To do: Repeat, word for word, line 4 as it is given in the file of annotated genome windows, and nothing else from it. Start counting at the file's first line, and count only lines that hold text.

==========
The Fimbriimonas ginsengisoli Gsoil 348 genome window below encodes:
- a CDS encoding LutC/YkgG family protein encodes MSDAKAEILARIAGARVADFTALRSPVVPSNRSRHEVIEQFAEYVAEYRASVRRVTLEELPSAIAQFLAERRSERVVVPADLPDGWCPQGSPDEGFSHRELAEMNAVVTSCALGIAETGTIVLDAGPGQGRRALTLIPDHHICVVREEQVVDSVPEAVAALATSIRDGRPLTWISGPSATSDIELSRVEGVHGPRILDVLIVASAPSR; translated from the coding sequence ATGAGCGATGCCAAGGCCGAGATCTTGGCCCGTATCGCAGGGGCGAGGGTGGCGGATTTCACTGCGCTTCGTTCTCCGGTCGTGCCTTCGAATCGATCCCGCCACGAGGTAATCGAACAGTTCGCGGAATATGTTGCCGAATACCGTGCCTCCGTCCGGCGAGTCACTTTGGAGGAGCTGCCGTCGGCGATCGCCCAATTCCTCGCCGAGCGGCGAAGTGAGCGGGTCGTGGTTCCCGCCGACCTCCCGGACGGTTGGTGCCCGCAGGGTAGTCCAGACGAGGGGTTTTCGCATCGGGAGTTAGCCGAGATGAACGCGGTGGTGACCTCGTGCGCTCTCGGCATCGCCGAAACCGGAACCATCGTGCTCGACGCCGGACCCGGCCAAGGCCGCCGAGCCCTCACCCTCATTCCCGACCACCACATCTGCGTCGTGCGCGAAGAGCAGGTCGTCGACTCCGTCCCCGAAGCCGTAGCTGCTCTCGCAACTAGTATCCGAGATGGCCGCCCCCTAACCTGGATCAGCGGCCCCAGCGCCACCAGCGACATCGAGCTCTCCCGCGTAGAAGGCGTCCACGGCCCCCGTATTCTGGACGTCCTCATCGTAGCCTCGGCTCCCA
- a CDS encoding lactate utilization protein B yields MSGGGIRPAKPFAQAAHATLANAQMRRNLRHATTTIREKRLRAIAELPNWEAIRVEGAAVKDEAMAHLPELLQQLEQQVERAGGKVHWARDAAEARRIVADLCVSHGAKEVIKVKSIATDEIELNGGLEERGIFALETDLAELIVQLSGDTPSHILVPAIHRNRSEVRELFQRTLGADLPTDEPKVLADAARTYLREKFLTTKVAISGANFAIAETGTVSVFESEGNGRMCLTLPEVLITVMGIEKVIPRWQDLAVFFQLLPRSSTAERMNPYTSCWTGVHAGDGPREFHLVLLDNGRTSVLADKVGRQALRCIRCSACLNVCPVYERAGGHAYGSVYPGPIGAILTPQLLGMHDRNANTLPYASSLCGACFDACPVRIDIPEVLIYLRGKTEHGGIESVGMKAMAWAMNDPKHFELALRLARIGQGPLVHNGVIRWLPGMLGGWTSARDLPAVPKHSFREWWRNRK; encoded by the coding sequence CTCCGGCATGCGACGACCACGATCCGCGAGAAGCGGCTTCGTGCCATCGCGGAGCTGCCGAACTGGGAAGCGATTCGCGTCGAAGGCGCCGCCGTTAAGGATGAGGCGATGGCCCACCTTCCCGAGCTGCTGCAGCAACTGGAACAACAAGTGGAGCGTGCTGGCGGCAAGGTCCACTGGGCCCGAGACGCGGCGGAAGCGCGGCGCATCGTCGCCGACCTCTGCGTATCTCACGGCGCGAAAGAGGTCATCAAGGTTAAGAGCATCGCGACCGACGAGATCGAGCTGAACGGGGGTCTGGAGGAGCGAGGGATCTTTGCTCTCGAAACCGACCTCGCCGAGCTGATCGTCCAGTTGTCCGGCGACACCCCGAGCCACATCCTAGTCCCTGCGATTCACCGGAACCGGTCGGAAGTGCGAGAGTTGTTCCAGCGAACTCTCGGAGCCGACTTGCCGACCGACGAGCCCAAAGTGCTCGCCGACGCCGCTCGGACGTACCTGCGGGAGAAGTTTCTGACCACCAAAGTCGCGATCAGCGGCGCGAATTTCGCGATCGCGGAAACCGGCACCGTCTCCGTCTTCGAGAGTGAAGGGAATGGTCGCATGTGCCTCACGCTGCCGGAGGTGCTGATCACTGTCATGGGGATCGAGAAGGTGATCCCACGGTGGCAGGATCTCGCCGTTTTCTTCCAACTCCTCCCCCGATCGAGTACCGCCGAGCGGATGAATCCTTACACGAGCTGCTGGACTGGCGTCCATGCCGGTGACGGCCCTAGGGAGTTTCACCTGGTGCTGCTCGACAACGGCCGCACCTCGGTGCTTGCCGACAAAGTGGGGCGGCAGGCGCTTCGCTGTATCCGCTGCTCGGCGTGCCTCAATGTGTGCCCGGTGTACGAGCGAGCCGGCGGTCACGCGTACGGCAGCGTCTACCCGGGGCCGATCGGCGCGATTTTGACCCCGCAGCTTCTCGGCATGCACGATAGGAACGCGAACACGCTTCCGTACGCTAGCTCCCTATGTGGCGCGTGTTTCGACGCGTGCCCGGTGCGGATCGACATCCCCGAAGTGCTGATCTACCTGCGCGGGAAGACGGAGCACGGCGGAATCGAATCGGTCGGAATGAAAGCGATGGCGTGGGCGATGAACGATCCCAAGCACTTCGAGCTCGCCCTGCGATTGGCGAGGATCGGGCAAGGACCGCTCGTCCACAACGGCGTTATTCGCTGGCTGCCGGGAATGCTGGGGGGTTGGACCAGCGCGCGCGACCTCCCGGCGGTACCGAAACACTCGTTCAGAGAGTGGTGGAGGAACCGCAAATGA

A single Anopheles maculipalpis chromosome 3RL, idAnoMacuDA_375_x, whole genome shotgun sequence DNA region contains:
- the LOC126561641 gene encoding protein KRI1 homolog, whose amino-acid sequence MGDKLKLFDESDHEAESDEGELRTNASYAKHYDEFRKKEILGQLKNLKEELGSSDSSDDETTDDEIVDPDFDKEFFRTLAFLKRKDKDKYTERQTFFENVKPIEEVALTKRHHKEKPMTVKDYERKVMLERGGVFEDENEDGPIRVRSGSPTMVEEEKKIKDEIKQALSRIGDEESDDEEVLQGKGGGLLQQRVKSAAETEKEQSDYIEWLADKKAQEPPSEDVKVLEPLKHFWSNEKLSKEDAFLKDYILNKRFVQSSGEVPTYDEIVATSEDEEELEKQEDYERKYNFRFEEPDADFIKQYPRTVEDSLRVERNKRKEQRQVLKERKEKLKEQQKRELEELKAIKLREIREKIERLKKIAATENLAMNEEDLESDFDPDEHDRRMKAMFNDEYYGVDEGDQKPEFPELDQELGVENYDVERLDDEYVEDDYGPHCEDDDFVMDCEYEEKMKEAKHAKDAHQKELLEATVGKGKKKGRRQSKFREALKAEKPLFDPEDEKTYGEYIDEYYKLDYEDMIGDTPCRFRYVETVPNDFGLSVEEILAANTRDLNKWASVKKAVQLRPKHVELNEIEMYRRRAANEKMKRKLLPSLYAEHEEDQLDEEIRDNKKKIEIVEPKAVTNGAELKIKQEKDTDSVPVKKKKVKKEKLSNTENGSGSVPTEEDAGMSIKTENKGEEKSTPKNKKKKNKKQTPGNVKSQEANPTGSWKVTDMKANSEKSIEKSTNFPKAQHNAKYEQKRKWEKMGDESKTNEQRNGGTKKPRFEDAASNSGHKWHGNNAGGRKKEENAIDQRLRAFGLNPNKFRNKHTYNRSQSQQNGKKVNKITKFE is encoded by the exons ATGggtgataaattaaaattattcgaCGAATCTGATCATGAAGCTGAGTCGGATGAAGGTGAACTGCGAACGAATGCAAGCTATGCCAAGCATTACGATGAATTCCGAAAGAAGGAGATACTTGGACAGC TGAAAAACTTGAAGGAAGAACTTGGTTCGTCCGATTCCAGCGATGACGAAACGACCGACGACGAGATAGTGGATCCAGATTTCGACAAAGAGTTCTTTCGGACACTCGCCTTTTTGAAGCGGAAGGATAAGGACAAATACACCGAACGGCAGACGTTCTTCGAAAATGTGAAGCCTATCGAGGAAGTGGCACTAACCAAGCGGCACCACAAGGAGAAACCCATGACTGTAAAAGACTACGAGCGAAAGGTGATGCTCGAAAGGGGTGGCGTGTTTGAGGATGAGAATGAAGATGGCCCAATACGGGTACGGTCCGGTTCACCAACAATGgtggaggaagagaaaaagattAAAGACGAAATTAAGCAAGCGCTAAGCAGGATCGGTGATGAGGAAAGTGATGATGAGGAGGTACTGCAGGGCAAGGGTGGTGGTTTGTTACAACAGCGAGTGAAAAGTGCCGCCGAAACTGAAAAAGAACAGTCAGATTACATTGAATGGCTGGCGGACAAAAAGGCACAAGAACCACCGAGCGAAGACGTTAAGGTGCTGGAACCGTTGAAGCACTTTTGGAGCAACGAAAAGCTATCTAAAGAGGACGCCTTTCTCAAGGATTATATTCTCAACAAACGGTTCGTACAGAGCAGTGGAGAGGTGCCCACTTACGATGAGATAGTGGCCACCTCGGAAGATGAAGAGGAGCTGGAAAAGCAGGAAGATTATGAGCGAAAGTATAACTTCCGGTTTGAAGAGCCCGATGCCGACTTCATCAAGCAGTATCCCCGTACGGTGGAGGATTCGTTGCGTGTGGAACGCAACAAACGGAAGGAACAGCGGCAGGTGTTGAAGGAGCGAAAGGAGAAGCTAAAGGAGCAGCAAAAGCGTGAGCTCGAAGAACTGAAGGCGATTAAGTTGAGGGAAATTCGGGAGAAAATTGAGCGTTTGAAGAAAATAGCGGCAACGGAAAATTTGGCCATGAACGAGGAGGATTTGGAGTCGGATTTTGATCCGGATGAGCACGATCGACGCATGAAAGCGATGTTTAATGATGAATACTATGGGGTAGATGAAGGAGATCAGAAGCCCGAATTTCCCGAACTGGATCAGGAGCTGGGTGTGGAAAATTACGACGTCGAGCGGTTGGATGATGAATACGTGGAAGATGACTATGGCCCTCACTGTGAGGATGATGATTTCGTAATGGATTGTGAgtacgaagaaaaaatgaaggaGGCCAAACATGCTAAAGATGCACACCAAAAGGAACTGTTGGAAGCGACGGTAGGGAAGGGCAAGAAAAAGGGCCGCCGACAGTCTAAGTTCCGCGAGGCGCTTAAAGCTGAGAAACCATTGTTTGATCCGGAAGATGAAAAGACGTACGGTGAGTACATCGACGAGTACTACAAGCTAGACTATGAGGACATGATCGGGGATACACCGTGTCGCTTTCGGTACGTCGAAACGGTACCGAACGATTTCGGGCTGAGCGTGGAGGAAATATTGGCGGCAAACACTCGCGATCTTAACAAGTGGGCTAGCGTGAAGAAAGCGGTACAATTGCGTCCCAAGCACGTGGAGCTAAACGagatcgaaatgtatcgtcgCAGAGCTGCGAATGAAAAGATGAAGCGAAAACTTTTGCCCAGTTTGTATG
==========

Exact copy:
A single Anopheles maculipalpis chromosome 3RL, idAnoMacuDA_375_x, whole genome shotgun sequence DNA region contains: